The answer to the radioactivity question is more related to the impact on daily life. If you consider the question "all radioactivity that people are worried about is man-made ", then the reason for agreeing is more apparent. Other than radon in granite and uranium ore, I can't think of too many non-manmade sources that would concern me (something spectacular from the sun excluded).
Did humans evolve while the dinosaurs were still alive?
It's a strange question, it's past tense, as if we have stopped evolving, or as if humans could have existed with the dinosaurs and not evolved, and you could perhaps answer "yes", as our ancestors were evolving with the dinosaurs. Couldn't they have just said "Did dinosaurs and humans coexist?"
"The answer to the radioactivity question is more related to the impact on daily life. If you consider the question "all radioactivity that people are worried about is man-made ", then the reason for agreeing is more apparent"
One also has to consider that many of these Russians were likely alive (or heard stories from parents) about Chernobyl. This likely has skewed belief into man-made radiation, since Chernobyl was a very public man-made radioactive incident... Just because a single incident shouldn't be extrapolated to an absolute, doesn't mean Sheeple* won't do so.
* Sheeple commonly encompasses the non-educated masses
Depends where you live.
"I can't think of too many non-manmade sources that would concern me (something spectacular from the sun excluded)."
Try living in a country under a huge hole in the ozone layer, in summer. It's a daily concern.
Nope, that's still not man-made. We may have released a shitload of it in one inconvenient place near Kiev, but it ain't man-made. Those heavy nuclei would have decayed over time, releasing the same radiation, whether we were here or not.
Let me know when we start fusing light elements into heavy, fissionable ones on an industrial scale, you can have your boffin icon back then......
Always worried me when I lived in Cornwall...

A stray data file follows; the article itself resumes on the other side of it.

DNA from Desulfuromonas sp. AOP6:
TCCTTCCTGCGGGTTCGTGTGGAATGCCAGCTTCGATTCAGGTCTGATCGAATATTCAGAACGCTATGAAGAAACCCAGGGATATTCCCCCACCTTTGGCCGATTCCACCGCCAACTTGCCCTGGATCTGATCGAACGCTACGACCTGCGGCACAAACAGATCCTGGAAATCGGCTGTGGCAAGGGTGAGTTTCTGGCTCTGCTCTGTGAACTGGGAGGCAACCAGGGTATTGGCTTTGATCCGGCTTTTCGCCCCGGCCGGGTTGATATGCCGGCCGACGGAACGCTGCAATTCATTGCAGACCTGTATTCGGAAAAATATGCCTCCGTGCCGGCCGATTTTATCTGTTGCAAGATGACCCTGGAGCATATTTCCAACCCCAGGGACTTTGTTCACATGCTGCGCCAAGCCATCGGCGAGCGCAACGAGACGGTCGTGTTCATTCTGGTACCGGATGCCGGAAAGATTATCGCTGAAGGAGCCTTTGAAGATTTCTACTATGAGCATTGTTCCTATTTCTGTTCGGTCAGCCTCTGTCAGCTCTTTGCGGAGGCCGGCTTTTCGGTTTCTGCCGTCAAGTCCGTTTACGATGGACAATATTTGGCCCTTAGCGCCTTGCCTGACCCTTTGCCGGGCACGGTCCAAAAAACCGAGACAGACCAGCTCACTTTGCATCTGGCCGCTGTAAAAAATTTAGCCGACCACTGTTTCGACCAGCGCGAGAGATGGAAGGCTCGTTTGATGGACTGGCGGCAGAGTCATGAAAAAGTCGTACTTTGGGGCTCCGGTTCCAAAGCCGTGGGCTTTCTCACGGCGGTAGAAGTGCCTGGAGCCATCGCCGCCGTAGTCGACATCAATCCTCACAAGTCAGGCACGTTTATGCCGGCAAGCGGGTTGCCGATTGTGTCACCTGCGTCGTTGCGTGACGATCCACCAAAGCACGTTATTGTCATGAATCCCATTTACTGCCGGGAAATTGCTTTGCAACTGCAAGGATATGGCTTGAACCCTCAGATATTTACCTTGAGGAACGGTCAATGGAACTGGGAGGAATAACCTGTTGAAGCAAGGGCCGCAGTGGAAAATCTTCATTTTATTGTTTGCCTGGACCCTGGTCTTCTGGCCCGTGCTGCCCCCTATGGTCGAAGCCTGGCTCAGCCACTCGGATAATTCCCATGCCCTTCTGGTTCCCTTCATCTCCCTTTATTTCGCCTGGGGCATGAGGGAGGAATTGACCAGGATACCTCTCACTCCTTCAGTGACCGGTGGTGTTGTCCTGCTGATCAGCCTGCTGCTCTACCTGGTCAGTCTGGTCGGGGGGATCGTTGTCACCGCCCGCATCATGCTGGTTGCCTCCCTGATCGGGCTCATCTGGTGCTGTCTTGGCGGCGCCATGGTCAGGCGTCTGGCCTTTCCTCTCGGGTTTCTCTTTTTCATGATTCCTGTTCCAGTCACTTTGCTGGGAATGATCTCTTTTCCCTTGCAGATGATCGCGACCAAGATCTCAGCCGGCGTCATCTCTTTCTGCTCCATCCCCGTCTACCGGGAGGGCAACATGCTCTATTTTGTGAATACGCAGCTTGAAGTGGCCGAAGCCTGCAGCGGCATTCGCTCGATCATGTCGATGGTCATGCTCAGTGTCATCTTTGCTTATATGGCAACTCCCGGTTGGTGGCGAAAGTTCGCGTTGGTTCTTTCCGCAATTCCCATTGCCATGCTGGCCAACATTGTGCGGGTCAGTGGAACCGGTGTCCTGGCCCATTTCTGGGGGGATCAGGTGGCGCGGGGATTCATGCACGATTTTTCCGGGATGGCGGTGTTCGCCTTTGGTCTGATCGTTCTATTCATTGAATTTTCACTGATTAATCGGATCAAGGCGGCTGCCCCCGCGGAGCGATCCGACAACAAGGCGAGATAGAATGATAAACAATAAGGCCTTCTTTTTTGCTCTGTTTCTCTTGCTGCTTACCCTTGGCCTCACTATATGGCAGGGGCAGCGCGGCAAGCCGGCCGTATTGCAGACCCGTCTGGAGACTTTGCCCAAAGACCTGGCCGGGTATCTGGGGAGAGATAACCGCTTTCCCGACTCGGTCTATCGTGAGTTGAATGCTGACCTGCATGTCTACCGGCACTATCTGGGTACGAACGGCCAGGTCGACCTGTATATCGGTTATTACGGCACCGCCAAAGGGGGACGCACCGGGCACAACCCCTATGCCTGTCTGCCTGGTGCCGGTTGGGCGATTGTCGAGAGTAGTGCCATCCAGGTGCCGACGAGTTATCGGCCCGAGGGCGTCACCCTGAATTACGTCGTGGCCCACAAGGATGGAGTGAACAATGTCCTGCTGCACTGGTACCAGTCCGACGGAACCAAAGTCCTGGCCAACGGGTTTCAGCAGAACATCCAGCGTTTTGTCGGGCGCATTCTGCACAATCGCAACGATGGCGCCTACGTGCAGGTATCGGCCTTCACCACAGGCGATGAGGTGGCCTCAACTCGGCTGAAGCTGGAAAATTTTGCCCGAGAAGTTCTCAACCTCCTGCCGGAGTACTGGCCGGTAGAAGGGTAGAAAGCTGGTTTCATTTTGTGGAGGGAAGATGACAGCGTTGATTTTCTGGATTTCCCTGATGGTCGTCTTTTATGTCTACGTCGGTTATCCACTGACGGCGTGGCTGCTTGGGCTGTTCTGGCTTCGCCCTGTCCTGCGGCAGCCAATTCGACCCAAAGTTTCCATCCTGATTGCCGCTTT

And America / UK?
Do you have the results for America / UK?
An additional question for them is "Was everything made by a big invisible bloke, and nothing exists unless he made it?". To tax them further ask them if the big invisible bloke made himself because otherwise he wouldn't exist!
I remember seeing something about a TV show that replaced USA on a globe with ocean and asked people to point to America, and a lot didn't realise anything was missing and pointed to USSR / Asia as the largest land mass. Of course it could've been an urban myth.
I'm also afraid about how many people would have to do the quiz verbally due to being illiterate.
"Was everything made by a big invisible bloke, and nothing exists unless he made it?"
Are you on drugs, what kind of moron would believe THAT?!?!!
Oh, wait.......seems lots of people do, damn, and I thought there was supposed to be intelligent life on Earth, silly me.
The fall of the USSR was inevitable
Don't forget that - right into the 90s - all the top USSR scientists firmly dismissed the 'foolish western propaganda' of plate tectonics. Presumably, they put earthquakes down to the anger of the gods. Even 20 years down the line, you can't help but think it's still part of the Russian scientific landscape to doubt tectonics and feel deep down that they don't really exist. It's engrained into them.